Review: House of Earth and Blood by Sarah J. Maas

Title: House of Earth and Blood
Author: Sarah J. Maas
Genre: Fantasy, Romance, Adult
Publication Date: March 3, 2020
Publisher: Bloomsbury Publishing

Bound by blood.
Tempted by desire.
Unleashed by destiny.

Bryce Quinlan had the perfect life—working hard all day and partying all night—until a demon murdered her closest friends, leaving her bereft, wounded, and alone. When the accused is behind bars but the crimes start up again, Bryce finds herself at the heart of the investigation. She’ll do whatever it takes to avenge their deaths.

Hunt Athalar is a notorious Fallen angel, now enslaved to the Archangels he once attempted to overthrow. His brutal skills and incredible strength have been set to one purpose—to assassinate his boss’s enemies, no questions asked. But with a demon wreaking havoc in the city, he’s offered an irresistible deal: help Bryce find the murderer, and his freedom will be within reach.

As Bryce and Hunt dig deep into Crescent City’s underbelly, they discover a dark power that threatens everything and everyone they hold dear, and they find, in each other, a blazing passion—one that could set them both free, if they’d only let it.

With unforgettable characters, sizzling romance, and page-turning suspense, this richly inventive new fantasy series by #1 New York Times bestselling author Sarah J. Maas delves into the heartache of loss, the price of freedom—and the power of love.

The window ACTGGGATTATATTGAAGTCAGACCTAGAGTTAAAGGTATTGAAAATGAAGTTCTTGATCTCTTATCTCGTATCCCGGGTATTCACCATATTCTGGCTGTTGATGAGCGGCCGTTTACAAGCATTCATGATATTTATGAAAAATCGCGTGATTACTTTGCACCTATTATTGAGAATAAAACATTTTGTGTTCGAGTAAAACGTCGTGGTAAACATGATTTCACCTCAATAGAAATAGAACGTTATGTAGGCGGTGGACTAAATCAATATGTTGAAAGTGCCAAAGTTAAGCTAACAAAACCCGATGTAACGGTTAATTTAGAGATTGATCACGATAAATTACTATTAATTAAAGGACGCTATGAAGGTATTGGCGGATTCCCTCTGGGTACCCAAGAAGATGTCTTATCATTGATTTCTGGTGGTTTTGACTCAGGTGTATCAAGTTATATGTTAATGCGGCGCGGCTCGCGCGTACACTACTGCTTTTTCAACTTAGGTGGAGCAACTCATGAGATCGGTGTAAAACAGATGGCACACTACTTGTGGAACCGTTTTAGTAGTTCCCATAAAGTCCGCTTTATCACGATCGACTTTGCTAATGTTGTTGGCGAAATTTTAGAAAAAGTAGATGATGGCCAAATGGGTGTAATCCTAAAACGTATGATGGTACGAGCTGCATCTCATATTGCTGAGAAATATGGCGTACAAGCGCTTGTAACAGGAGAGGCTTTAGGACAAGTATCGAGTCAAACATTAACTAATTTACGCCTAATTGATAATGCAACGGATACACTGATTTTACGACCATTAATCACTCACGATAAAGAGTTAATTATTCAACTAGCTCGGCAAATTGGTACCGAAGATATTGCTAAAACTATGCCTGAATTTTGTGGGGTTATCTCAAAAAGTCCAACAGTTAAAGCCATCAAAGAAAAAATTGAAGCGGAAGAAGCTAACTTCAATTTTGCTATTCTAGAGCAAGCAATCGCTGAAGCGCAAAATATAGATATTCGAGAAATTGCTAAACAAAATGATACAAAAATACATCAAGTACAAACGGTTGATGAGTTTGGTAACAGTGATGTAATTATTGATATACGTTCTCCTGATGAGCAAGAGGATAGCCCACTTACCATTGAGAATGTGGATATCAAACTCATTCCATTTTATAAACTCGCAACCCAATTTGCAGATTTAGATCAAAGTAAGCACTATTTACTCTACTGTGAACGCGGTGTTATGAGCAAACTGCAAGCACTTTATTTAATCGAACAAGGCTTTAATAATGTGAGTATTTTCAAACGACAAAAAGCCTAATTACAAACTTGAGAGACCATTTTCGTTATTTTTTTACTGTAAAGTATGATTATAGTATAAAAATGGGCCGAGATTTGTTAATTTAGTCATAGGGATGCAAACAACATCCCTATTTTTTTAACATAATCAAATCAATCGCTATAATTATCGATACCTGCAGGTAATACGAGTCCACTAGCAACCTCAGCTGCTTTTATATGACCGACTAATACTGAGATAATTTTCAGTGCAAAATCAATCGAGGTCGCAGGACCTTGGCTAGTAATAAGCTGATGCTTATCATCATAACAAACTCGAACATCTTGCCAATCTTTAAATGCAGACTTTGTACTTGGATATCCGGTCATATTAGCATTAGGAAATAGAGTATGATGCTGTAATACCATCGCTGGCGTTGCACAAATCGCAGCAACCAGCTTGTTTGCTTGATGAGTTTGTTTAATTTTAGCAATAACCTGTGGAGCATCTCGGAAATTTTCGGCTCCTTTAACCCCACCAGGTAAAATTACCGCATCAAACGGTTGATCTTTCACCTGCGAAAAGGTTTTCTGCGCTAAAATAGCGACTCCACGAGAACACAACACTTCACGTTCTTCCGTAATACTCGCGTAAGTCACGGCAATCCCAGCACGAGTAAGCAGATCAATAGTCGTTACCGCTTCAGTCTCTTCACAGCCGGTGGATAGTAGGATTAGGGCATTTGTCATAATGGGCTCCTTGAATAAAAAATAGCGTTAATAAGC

This book was long. Way too long. 800 pages were awkwardly paced, with a murder mystery that wasn't good enough to keep the storyline from boring. While the beginning of the book had set up a good premise, afterward, I struggled to get through to page 600, where shit actually starts happening. With so much fluff in between, this book could have been 500 pages instead. 

The worldbuilding was mediocre at best—tons of name dropping that took a while before understanding the planet Midgard's hierarchical structure. I had to use the fandom page to look up what some of these names meant. Understanding the world took work at the beginning. Malakim, Vanir, Valbara, Archangels, Aux, CCU, CBD (which I still don't know what it stands for), we are info-fed many names. Frankly, some explanation would have been nice of Maas to include. 

I would also consider this book YA if not for all the "fucks" that were dropped. Sarah J. Maas clearly does not know how to write an adult book with morally gray characters and themes aside from using "fuck" as an adjective to describe every other word. It became annoying after a while seeing her use it so casually. Bryce Quinlan was your typical sassy badass heroine who's so hot that every male wants to fuck her. I found her sassy perfection annoying at times, and the number of times that she said "alphahole" to describe a dominant male was too much. 

The romance was forced and mediocre. It also doesn't make sense; clearly, Athalar can forget about his dead lover Shahar easily because of Bryce. The connection they had was forced and unnatural. It would have been better for them to have stayed friends rather than have a romantic connection. 

Overall it was an okay read but not something I would consider continuing; I expected more from Sarah J. Maas having read the Throne of Glass and A Court of Thorns and Roses series. But this book fell rather flat. 

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